Meeting Tessai: Modern Japanese Art from the Cowles Collection

A close-up view of an elephant, painted in quick, expressive brushstrokes, being examined by five blind men touching its legs.
  • Dates

    August 13, 2022–February 18, 2024

  • Location

    Freer Gallery of Art | Gallery 8

  • Collection Area

    Japanese Art

Tomioka Tessai (1836–1924) exemplifies the modern Japanese painter. Contemporaries praised his avant-garde works, yet Tessai created his nonconformist paintings in a traditional way, basing them on ancient Japanese art and Ming and Qing paintings imported from China. Tessai’s teacher Ōtagaki Rengetsu (1791–1875)—nun, potter, calligrapher, poet, political activist—was at the vortex of immense political changes in Japan as the country’s feudal system collapsed and a constitutional monarchy was established. Rengetsu’s art, which harks back to inspirations from the twelfth century, inspired a generation of modern artists like Tessai.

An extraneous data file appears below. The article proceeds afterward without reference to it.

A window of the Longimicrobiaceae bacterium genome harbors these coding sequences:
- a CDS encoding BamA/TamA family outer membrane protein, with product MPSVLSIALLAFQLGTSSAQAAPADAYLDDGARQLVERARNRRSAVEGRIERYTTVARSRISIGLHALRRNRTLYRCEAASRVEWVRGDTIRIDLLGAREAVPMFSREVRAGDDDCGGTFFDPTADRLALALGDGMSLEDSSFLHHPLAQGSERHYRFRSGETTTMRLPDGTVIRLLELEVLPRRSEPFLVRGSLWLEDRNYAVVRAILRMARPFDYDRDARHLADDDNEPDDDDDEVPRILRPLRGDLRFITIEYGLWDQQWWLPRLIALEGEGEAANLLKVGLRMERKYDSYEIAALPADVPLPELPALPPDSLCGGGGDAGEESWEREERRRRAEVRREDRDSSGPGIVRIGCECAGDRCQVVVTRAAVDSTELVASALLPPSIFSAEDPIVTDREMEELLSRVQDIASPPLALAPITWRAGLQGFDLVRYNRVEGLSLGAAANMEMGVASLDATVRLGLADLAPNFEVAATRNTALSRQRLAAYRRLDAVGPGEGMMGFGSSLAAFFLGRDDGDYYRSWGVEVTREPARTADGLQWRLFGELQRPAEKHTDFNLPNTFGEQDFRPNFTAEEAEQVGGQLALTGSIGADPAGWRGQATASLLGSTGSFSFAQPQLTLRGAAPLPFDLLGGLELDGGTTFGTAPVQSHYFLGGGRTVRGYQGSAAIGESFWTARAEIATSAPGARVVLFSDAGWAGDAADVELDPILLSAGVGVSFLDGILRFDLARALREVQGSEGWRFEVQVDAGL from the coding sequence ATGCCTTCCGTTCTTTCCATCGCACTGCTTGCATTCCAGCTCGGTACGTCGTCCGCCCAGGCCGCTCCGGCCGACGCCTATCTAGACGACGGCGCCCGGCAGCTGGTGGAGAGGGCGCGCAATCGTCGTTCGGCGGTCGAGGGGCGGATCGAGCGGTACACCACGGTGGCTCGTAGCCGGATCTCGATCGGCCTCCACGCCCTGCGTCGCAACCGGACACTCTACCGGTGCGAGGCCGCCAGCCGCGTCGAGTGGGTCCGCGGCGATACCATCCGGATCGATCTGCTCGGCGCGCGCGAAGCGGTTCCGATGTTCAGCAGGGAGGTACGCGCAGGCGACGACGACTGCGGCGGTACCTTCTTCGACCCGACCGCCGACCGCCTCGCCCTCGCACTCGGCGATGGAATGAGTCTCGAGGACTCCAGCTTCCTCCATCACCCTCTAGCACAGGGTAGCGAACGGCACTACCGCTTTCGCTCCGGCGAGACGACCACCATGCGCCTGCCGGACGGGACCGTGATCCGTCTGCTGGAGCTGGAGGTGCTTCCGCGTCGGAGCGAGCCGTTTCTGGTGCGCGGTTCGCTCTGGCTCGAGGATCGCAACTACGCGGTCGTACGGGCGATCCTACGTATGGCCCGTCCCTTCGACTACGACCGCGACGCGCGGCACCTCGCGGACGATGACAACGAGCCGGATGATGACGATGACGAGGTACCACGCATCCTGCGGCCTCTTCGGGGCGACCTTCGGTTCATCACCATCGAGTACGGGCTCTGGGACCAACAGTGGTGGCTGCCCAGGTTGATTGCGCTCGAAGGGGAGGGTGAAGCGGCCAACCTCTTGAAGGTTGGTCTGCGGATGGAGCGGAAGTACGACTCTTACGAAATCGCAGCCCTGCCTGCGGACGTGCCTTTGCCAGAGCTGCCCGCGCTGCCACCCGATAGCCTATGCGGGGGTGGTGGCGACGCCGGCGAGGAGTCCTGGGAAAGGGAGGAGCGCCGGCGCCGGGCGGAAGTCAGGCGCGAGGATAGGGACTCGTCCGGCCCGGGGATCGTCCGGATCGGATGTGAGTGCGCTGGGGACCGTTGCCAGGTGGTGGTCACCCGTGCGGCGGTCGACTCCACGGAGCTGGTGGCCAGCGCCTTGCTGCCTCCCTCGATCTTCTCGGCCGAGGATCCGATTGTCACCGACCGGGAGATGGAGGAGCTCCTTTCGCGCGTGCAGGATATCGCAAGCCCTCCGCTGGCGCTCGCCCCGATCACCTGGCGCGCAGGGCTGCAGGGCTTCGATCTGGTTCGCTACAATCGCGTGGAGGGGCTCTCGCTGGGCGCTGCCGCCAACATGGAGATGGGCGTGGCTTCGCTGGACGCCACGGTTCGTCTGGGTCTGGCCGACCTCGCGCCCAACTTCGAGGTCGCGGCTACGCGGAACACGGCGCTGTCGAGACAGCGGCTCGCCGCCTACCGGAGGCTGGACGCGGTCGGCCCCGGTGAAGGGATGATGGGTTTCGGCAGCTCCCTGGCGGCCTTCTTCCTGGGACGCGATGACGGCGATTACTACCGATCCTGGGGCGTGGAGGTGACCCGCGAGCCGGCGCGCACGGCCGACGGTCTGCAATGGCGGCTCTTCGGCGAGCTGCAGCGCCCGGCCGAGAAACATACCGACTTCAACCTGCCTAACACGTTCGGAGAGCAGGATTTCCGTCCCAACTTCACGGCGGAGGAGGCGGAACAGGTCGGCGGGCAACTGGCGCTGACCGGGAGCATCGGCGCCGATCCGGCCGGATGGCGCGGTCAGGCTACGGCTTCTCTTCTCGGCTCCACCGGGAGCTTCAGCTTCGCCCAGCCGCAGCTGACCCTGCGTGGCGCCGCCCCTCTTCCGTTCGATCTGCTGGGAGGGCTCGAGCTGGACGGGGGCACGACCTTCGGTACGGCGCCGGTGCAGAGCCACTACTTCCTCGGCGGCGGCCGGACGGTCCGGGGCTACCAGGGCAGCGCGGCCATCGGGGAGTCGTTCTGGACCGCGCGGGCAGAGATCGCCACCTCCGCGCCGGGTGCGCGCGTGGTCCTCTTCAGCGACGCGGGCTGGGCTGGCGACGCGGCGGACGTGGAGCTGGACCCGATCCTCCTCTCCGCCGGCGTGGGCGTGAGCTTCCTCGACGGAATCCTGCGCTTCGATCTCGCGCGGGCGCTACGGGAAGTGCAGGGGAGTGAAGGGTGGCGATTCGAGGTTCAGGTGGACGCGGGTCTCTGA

Meeting Tessai highlights a transformative gift of early modern and modern Japanese paintings and calligraphy from the Mary and Cheney Cowles Collection. It is also the first major American exhibition in five decades to explore the significance of pan–East Asian influences—a pertinent topic in today’s interconnected world—through the work of Tessai, Rengetsu, and modern Japanese painting.

Generous support for the museum’s Japanese art program is provided by

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